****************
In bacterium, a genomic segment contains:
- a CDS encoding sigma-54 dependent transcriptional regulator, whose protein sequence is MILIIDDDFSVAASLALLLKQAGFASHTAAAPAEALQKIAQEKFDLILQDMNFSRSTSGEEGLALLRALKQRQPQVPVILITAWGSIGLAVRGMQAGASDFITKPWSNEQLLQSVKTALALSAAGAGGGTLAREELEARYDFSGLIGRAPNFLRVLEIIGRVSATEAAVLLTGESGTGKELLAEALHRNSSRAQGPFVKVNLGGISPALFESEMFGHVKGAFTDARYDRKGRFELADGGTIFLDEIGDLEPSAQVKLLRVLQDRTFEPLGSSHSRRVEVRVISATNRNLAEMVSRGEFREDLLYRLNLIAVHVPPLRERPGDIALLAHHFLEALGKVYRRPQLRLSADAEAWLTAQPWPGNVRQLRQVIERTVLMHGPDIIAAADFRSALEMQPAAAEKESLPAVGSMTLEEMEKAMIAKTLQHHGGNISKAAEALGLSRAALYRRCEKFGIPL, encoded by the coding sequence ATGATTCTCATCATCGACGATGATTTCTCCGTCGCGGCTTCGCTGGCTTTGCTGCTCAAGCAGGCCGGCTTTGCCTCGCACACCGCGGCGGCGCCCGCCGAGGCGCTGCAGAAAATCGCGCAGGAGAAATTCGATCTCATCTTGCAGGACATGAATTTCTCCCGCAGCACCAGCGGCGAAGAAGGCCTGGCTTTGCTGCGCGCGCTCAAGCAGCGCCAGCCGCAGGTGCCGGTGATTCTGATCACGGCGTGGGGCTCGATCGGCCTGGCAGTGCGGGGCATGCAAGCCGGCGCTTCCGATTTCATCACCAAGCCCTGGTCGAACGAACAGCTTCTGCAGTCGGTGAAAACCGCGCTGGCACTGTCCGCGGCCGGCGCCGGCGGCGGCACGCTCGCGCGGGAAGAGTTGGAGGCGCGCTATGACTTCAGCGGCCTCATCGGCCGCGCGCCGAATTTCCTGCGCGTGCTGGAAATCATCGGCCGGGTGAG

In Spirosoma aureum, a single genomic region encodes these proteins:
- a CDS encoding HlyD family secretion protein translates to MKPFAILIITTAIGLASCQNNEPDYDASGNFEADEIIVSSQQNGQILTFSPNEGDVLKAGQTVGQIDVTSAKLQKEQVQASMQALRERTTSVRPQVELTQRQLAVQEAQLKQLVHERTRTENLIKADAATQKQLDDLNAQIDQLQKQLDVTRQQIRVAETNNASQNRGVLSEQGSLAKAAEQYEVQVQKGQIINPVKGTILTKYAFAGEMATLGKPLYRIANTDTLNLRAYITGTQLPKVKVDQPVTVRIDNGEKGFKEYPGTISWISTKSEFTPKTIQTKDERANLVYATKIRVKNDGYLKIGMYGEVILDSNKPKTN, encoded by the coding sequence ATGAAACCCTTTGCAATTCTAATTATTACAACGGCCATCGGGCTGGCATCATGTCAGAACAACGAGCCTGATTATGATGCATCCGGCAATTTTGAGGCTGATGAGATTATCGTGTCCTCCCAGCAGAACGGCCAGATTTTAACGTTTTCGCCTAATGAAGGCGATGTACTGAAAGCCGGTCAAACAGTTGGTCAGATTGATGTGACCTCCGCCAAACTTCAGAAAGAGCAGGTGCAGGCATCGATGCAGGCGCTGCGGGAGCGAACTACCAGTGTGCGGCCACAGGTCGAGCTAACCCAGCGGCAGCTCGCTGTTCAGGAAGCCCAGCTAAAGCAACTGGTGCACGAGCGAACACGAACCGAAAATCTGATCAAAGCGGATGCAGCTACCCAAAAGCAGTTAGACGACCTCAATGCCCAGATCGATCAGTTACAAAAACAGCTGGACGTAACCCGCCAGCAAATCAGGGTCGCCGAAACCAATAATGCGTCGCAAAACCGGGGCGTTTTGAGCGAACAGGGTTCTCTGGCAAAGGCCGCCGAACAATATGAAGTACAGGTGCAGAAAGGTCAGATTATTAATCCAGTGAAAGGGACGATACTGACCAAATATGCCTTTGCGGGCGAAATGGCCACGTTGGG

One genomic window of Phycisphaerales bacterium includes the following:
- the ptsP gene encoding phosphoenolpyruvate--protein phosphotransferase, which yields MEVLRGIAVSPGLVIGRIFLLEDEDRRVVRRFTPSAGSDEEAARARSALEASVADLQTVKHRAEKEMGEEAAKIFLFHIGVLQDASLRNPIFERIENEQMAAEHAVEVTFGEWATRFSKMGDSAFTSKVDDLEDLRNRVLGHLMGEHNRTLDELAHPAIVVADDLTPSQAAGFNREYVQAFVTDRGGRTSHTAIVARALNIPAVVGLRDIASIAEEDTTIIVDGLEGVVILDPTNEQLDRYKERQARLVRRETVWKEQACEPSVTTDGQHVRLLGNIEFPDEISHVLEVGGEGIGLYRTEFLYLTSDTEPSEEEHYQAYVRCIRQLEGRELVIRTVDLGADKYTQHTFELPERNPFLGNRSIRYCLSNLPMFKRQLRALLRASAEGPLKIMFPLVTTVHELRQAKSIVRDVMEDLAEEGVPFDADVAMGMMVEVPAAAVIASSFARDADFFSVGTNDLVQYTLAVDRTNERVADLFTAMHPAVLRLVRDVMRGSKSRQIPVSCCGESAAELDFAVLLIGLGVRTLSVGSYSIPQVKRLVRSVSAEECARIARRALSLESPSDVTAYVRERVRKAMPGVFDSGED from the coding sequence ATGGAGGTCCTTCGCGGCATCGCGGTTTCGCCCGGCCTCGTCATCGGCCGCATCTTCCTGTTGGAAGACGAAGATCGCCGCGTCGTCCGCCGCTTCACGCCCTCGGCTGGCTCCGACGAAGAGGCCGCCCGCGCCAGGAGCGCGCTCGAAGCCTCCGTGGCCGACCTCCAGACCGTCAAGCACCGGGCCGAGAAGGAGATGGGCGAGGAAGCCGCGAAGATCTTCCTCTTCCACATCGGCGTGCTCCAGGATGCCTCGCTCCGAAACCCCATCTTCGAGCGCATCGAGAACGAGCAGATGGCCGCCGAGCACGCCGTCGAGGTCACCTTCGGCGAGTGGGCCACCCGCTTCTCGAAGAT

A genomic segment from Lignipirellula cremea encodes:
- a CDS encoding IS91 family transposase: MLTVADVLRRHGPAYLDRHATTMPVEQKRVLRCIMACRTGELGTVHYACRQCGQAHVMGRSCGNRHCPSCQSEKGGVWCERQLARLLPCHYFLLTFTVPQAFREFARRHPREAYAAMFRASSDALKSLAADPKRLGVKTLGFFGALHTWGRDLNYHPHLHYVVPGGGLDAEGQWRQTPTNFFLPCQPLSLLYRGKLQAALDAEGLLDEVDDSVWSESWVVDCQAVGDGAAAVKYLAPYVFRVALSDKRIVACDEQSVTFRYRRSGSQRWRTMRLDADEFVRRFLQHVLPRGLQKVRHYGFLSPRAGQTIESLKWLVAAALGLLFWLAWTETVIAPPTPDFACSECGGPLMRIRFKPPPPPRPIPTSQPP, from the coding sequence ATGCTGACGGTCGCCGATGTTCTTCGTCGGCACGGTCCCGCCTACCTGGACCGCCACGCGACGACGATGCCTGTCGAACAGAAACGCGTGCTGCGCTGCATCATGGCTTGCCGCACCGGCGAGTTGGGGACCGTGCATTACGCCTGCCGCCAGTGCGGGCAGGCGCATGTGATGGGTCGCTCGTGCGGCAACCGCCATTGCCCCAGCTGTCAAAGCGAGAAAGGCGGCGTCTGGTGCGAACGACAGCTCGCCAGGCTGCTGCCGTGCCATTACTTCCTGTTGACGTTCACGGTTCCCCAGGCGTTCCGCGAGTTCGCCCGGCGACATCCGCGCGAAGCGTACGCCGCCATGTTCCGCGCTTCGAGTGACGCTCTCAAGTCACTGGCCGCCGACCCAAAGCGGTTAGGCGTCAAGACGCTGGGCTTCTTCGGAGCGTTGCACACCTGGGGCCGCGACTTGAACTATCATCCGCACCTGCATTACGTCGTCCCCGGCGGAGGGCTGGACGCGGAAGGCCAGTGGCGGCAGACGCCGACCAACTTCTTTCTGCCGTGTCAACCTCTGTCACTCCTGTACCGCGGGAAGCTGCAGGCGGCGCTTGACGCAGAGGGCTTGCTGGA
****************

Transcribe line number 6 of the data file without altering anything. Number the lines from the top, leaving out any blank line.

- the ptsP gene encoding phosphoenolpyruvate--protein phosphotransferase, which yields MEVLRGIAVSPGLVIGRIFLLEDEDRRVVRRFTPSAGSDEEAARARSALEASVADLQTVKHRAEKEMGEEAAKIFLFHIGVLQDASLRNPIFERIENEQMAAEHAVEVTFGEWATRFSKMGDSAFTSKVDDLEDLRNRVLGHLMGEHNRTLDELAHPAIVVADDLTPSQAAGFNREYVQAFVTDRGGRTSHTAIVARALNIPAVVGLRDIASIAEEDTTIIVDGLEGVVILDPTNEQLDRYKERQARLVRRETVWKEQACEPSVTTDGQHVRLLGNIEFPDEISHVLEVGGEGIGLYRTEFLYLTSDTEPSEEEHYQAYVRCIRQLEGRELVIRTVDLGADKYTQHTFELPERNPFLGNRSIRYCLSNLPMFKRQLRALLRASAEGPLKIMFPLVTTVHELRQAKSIVRDVMEDLAEEGVPFDADVAMGMMVEVPAAAVIASSFARDADFFSVGTNDLVQYTLAVDRTNERVADLFTAMHPAVLRLVRDVMRGSKSRQIPVSCCGESAAELDFAVLLIGLGVRTLSVGSYSIPQVKRLVRSVSAEECARIARRALSLESPSDVTAYVRERVRKAMPGVFDSGED from the coding sequence ATGGAGGTCCTTCGCGGCATCGCGGTTTCGCCCGGCCTCGTCATCGGCCGCATCTTCCTGTTGGAAGACGAAGATCGCCGCGTCGTCCGCCGCTTCACGCCCTCGGCTGGCTCCGACGAAGAGGCCGCCCGCGCCAGGAGCGCGCTCGAAGCCTCCGTGGCCGACCTCCAGACCGTCAAGCACCGGGCCGAGAAGGAGATGGGCGAGGAAGCCGCGAAGATCTTCCTCTTCCACATCGGCGTGCTCCAGGATGCCTCGCTCCGAAACCCCATCTTCGAGCGCATCGAGAACGAGCAGATGGCCGCCGAGCACGCCGTCGAGGTCACCTTCGGCGAGTGGGCCACCCGCTTCTCGAAGAT